The nation’s households owe almost $1.5 trillion in student loans, according to the Federal Reserve Bank of New York. This represents a burden on many families, which, under Ms. Warren’s plan, would disappear completely for 75 percent of them, and at least partially for 95 percent. That’s because she would forgive debts up to $50,000 — just over twice the average federal student loan balance, $23,000. And she would do so for borrowers with a household income under $100,000 — some 80 percent of the population. Even borrowers earning up to $250,000 would be eligible for some relief, which would total $640 billion overall. Free college would add $600 billion or so more, for a total price tag over 10 years of $1.25 trillion.
No one can accuse Ms. Warren of thinking small. What she really needs is a better sense of proportion. Her premise seems to be that student debt is all burden and no benefit, but this is not true: It represents an investment in skill acquisition that pays substantial long-term benefits. President Barack Obama’s Council of Economic Advisers estimated this lifetime “earnings premium” at about $1 million over a worker with only a high school education. It’s not unfair to expect people to pay back their loans out of that income. What might be unfair is debt relief to the exclusion of other priorities with wider benefits, including to people who did not go to college at all. Ms. Warren proposes a wealth tax to cover the cost, the proceeds of which would then not be available for alternative, possibly more progressive uses. In any case, default rates are actually falling slightly, according to the latest Education Department figures; 84.7 percent of borrowers were current on their obligations as of the end of 2017, according to the New York Fed.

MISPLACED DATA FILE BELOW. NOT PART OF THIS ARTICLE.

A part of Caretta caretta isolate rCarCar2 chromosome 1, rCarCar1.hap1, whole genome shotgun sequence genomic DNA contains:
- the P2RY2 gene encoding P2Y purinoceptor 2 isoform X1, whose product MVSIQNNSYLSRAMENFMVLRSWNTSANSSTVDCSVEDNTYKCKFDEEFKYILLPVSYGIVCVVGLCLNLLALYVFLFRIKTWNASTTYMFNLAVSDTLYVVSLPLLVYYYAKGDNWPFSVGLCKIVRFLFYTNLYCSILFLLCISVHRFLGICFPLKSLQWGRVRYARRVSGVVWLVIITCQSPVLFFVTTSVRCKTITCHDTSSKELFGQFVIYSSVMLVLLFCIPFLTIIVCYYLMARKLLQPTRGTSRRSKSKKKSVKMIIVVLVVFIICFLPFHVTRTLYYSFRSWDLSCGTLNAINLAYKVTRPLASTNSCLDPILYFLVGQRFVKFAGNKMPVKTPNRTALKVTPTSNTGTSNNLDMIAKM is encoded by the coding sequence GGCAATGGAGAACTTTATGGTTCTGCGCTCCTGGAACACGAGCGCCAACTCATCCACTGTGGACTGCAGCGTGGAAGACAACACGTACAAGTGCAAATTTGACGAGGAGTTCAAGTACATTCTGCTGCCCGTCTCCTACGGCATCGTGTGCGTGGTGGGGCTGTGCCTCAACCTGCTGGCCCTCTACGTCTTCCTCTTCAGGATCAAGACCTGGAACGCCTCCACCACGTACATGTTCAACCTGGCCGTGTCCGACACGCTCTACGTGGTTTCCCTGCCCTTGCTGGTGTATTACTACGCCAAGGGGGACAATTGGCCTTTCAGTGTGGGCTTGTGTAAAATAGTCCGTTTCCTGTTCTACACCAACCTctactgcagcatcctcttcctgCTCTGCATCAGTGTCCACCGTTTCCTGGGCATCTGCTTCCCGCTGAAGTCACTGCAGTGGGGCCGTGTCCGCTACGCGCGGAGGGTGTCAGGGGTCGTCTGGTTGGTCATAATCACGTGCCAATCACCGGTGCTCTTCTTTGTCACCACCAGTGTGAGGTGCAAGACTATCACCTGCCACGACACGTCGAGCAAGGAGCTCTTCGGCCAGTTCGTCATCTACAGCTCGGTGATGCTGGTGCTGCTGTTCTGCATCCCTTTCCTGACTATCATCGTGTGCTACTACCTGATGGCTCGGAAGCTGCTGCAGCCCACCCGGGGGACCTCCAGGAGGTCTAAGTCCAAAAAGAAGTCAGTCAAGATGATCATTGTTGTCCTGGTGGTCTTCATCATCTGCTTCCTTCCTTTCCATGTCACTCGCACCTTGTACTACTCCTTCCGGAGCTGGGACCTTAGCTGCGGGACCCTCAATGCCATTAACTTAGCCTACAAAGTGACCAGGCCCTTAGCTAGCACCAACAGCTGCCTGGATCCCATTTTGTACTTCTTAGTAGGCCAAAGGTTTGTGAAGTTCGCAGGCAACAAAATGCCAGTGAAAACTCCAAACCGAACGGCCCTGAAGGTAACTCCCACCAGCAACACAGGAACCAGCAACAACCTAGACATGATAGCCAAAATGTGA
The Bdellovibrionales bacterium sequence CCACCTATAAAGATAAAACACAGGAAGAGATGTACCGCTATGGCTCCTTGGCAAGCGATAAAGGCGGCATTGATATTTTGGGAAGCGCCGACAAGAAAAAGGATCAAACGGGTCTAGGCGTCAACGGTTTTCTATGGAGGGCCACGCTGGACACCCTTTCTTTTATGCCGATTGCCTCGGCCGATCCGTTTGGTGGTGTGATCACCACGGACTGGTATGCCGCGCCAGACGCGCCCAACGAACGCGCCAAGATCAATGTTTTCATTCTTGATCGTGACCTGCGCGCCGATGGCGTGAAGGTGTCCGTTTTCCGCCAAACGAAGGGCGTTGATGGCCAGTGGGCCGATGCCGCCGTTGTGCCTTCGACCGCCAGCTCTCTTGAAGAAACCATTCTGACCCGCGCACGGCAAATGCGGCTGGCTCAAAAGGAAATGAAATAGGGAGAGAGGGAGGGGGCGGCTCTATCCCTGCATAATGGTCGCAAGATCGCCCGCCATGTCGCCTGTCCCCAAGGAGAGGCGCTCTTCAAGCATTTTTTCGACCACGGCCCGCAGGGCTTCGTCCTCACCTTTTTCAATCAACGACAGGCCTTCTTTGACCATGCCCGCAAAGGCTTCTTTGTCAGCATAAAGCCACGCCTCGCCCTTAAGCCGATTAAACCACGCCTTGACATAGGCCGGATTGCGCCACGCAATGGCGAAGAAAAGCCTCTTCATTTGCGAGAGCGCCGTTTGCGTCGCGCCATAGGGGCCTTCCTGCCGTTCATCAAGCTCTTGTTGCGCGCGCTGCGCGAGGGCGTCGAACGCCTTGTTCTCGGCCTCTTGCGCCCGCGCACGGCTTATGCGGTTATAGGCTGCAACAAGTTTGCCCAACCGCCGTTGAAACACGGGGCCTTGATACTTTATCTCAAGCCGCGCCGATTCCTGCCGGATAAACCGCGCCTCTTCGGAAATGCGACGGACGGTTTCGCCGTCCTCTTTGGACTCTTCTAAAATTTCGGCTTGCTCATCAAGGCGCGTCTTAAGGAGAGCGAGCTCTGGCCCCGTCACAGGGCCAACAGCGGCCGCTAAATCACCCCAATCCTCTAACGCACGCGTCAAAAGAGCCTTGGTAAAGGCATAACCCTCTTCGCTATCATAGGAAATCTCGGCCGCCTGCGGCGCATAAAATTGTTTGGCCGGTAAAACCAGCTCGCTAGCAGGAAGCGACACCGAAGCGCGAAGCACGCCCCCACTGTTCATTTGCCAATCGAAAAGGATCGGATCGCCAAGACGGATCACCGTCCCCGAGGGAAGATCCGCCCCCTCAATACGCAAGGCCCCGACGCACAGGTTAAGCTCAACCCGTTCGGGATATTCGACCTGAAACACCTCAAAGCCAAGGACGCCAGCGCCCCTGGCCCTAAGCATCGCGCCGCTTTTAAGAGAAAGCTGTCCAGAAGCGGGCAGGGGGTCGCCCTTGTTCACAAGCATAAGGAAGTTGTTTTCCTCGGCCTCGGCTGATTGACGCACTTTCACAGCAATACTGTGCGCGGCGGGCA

As for tuition-free college, why should children of families in the upper reaches of the income distribution scale receive an income-enhancing state-university education for nothing, when their parents are perfectly capable of helping defray the cost?
Other Democrats have, quite properly, raised feasibility concerns about Ms. Warren’s plan. “I have to be straight with you and tell you the truth,” Sen. Amy Klobuchar (D-Minn.) told a group of New Hampshire students recently, in explaining why she wouldn’t match Ms. Warren’s offer. For us, though, policy priority is the essential concern. Student-loan defaults are concentrated among students who attended for-profit institutions, or who accumulated low loan balances but then dropped out and were stuck paying the money back out of lower-than-anticipated earnings. Such issues are hardest for students and families of color, as Ms. Warren correctly emphasized. This calls for a targeted approach that relieves the worst financial stress of those least able to handle it, not a sweeping bailout for the middle class and above.